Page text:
“The advertisement was made to depict the most accurate account of the daily horror on our roads. Crashes are by nature horrific and gruesome, and result in serious injury and death. The advertisement has received wide-ranging support for its boldness and accuracy in showing the very serious consequences of not wearing a seat belt in your vehicle,” he says.
The results of the second snap survey were conducted on Tuesday 3 May from 07:30 to 09:00 and then again from 16:00 to 17:30.

The second survey saw 1226 vehicles checked, totalling 2399 occupants.
Vehicles checked included cars, SUVs, minivans, metered taxis, buses, vans, trucks and single- and double-cab bakkies.
Passengers included children, adults and passengers in the front and back seats of a car.

In Mitchell’s Plain 310 cars were checked, 308 in the CBD, 305 in Khayelitsha and 303 vehicles were checked in the northern suburbs.
Most of the vehicles checked were also hatchbacks and sedans.
The release sees an increase predominantly in driver compliance with 56% of drivers buckling up, 48% of front passengers buckling up and 34% of back seat passengers buckling up.

The CBD saw a 66% overall compliance with 71% of drivers, 57% of front passengers and 47% of back passengers being compliant.

In Mitchell’s Plain there was a 42% overall compliance with 39% of drivers, 48% of front passengers and 38% of back passengers using their seatbelts.

In the northern suburbs compliance sees 72% of all vehicle occupants using their seatbelts overall.

This can further be separated to 69% driver compliance, 79% front passenger compliance and 61% back passenger compliance.

In Khayelitsha, the least overall compliance was recorded with only 30% of vehicle occupants using their seatbelts.
Of the occupants tallied, 46% of drivers wore seatbelts, 21% of front passengers wore seatbelts and 1% of all back passengers were compliant.

Grant says these improvements were driven mainly by behaviour change in Belville, the CBD and Mitchell’s Plain, with less impact recorded in Khayelitsha.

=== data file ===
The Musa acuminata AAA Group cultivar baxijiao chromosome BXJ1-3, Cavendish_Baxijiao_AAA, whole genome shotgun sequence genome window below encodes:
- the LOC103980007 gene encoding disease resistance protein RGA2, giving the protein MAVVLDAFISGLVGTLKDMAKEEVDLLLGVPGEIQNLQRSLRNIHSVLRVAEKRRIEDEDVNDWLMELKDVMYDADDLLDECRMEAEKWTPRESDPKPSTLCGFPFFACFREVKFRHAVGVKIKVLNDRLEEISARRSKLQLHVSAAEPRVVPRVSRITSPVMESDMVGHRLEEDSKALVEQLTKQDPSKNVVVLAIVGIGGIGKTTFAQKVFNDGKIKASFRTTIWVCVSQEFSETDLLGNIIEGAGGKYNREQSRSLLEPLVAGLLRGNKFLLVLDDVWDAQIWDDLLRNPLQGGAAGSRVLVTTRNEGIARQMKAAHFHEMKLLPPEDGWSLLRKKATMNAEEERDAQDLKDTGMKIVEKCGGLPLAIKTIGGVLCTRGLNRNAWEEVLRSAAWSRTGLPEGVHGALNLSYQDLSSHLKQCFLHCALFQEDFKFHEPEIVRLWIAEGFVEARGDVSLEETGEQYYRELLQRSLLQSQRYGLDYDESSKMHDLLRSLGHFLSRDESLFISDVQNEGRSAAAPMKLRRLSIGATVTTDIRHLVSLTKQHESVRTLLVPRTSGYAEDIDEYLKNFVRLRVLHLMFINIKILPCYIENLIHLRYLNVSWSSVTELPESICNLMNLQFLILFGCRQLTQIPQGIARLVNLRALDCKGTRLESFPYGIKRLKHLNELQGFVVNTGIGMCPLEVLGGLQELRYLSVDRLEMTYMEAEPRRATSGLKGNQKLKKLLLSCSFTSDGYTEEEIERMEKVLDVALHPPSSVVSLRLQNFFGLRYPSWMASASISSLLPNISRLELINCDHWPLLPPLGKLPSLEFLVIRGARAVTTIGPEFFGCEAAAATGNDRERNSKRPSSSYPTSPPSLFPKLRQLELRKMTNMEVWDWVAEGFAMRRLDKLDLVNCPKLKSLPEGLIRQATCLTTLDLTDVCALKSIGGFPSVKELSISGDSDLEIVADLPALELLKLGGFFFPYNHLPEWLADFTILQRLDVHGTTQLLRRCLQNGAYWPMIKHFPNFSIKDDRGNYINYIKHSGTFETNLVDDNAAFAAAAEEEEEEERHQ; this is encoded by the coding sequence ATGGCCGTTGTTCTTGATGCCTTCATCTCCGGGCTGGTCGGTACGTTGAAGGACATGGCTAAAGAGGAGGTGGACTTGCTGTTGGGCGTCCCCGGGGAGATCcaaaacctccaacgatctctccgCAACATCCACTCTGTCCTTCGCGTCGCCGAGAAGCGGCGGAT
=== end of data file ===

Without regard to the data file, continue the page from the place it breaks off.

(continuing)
“This despite a concentration of outdoor advertising supporting the commercial in the area. This aspect of the campaign has been extremely influential in how we design the research into our next TV advertising campaign, which is centred on our #BoozeFreeRoads theme for November, December and January,” says Grant.

This result is further driving the development of a new activation of “First Kiss” for September’s #AlwaysBuckleUp theme.
“We will be repeating the surveys six months after the campaign, and testing public perception and behaviour again in the annual Safely Home Attitudinal Survey later in the year,” says Grant.

“We will also be analysing fatalities and injury data as these become available to track this impact. So far the data is extremely promising, as passenger fatality numbers from May 2016 were 30% below passenger fatalities numbers for both May 2014 and May 2015, although the department cautions against drawing conclusions regarding this aspect of the campaign impact. Much more data needs to be accumulated and analysed.”

While TV and cinema airings have now wrapped up, “First Kiss” continues online, with ongoing billboard support.
Dube says viewers can expect something similar during the November campaign.
“We hope to release an adapted version of the campaign in November, which will hopefully reach an even greater audience. The current advertisement has received over 100 000 views online. We will not shy away from conveying the truth about the daily horror on our roads,” he says.